But when something goes terribly wrong with a computer, unless it's quite thoroughly destroyed, people can still take it apart, analyze it, figure out what went wrong, and fix it. (Heck, that's a large amount of what I do for a living: figuring out why software broke and how to fix it!) This is why commercial aircraft have indestructable "black boxes" to hold the flight data recorders: when something goes terribly wrong, they use the information about what happened to make all future versions safer.

    It's a tragedy that that guy died, even if he did sort of bring it on himself by not paying attention. But given what we've seen of the competence of the folks at Tesla, it's a tragedy that's likely to only happen once.

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    • identicon
      Anonymous Coward, 21 Jul 2016 @ 9:37am

      Re:

      The Tesla Autopilot is at the worse point of automation, good enough to keep the car on the road, but not good enough to relieve the human od the resposibilty of looking out for the rare hazards it cannot detect.

      reply to this | link to this | view in chronology ]

      • icon
        DannyB (profile), 21 Jul 2016 @ 9:43am

        Re: Re:

        . . . rare hazards it cannot detect YET.

        But you are correct.

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        • icon
          Mason Wheeler (profile), 21 Jul 2016 @ 10:26am

          Re: Re: Re:

          . . . rare hazards it cannot detect YET.

          Yeah, that was exactly my point. The set of problems it can't deal with keeps getting smaller and smaller with each new iteration.

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        • identicon
          I'm in the driver's seat, 22 Jul 2016 @ 11:49am

          Re: Re: Re:

          How about a flat tire in the left front that will dig in and send the vehicle careening into oncoming traffic? What animals does an autonomous vehicle hit or chose to miss? What does it do when there is a screaming baby in the back seat? Does it even slow down or look for a safe way to exit the road? How about when there is a maniac behind it right on its tail? Does speed up to gain a safer distance does flip the maniac off and slam on the brakes? What does it do when it gets hit by lightning? Or when there is a presidential procession, does it wave a flag?

          The next thing google will want is all vehicles communicating between themselves so googler will cache all the conversations. We won't even have a choice. Outdated vehicles will be banned from roadways. We won't even be able to work on our own vehicles. Fuck You.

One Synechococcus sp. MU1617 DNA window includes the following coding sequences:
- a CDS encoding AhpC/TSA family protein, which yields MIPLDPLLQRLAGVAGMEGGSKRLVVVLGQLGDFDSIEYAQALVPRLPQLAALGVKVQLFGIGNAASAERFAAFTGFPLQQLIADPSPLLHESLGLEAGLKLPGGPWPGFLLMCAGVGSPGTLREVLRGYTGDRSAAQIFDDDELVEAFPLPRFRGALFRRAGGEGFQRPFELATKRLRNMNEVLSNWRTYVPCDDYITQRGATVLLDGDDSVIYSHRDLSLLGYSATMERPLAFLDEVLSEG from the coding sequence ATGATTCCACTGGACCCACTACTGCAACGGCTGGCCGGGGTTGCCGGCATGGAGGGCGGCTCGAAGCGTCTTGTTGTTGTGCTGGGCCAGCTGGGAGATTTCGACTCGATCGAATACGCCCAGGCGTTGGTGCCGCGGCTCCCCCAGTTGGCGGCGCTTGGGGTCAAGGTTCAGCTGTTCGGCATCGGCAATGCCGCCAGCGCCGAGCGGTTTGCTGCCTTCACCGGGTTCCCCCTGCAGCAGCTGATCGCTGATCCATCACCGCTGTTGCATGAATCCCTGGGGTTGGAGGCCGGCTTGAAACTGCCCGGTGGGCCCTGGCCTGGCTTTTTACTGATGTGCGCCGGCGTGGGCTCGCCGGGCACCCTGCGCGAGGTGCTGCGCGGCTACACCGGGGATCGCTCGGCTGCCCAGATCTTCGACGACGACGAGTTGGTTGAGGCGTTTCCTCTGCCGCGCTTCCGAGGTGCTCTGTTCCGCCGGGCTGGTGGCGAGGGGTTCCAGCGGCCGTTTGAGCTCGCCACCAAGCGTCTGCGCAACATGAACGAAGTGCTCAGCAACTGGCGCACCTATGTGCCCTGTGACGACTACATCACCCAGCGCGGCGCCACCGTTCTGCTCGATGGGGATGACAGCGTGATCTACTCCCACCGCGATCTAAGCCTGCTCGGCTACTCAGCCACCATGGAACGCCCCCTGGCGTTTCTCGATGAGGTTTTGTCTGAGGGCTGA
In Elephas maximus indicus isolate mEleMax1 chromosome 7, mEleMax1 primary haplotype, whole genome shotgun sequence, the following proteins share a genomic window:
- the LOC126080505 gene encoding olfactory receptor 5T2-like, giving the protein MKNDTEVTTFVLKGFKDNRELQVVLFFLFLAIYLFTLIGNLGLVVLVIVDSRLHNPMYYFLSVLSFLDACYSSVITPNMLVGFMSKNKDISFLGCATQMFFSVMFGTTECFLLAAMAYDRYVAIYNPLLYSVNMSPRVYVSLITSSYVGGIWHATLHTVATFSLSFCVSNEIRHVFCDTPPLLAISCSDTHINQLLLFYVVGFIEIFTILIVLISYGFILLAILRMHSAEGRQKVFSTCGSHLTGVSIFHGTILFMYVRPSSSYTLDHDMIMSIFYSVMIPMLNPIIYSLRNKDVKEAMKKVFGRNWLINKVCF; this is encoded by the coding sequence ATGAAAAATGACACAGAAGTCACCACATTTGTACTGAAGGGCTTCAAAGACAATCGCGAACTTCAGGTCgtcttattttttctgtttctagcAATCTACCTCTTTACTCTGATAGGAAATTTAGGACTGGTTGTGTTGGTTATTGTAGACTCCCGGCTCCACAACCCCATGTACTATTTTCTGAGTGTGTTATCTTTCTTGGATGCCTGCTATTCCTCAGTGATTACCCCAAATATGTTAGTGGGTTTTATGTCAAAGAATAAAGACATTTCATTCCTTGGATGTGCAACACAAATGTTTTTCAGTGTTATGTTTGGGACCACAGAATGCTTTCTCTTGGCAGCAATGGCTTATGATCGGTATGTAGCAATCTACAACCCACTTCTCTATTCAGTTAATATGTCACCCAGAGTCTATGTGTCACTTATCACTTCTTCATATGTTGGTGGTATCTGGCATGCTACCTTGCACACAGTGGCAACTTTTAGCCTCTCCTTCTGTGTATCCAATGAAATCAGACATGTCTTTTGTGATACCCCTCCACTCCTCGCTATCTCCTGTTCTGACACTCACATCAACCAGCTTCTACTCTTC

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    • identicon
      I'm in the driver's seat, 22 Jul 2016 @ 10:41am

      Re:

      That's brilliant shift the blame on the guy who died because he wasn't paying attention, when the push for autonomous vehicle technology by these corporations enjoy exactly that mentality as a selling point. Let the car do the driving. I take these autonomous vehicles as a direct threat to my safety and cost of liability which is not shared by these companies. I cannot help the way I am wired. Tell that to your autonomous vehicles.

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      • icon
        Cynyr (profile), 24 Jul 2016 @ 10:35am

        Re: Re:

        my understanding is that autopilot makes you keep your hands on the wheel, or it will simply pull over to the side of the road and stop. And yes, tesla very very clearly states that you are responsible for maintaining supervision over the car while in autopilot mode. No blame is being shifted. It was always the responsibility of the driver using a BETA feature that requires they pay attention to what it is doing. Surely a passenger in a similar situation would have been screaming at the driver to stop/watchout/etc.

        i don't think anyone is seriously arguing that autonomous cars will get to 0 accidents, just that as soon as they are better than humans that will start saving lives and reducing costs for insurance companies. I really think it'll be the insurance companies that end up driving the adoption of autos.

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  • icon
    Zarvus (profile), 21 Jul 2016 @ 9:27am

    Personally, I think Musk is a pompous git. However...

    I like his legalese at the bottom. I think I'll start including a version of it in my emails:

    "Certain statements in this blog post, such as those about future products, services and features, are “forward-looking statements” that are subject to risks and uncertainties. These forward-looking statements are based on current expectations. Various important factors could cause actual results to differ materially. Tesla disclaims any obligation to update this information."

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  • icon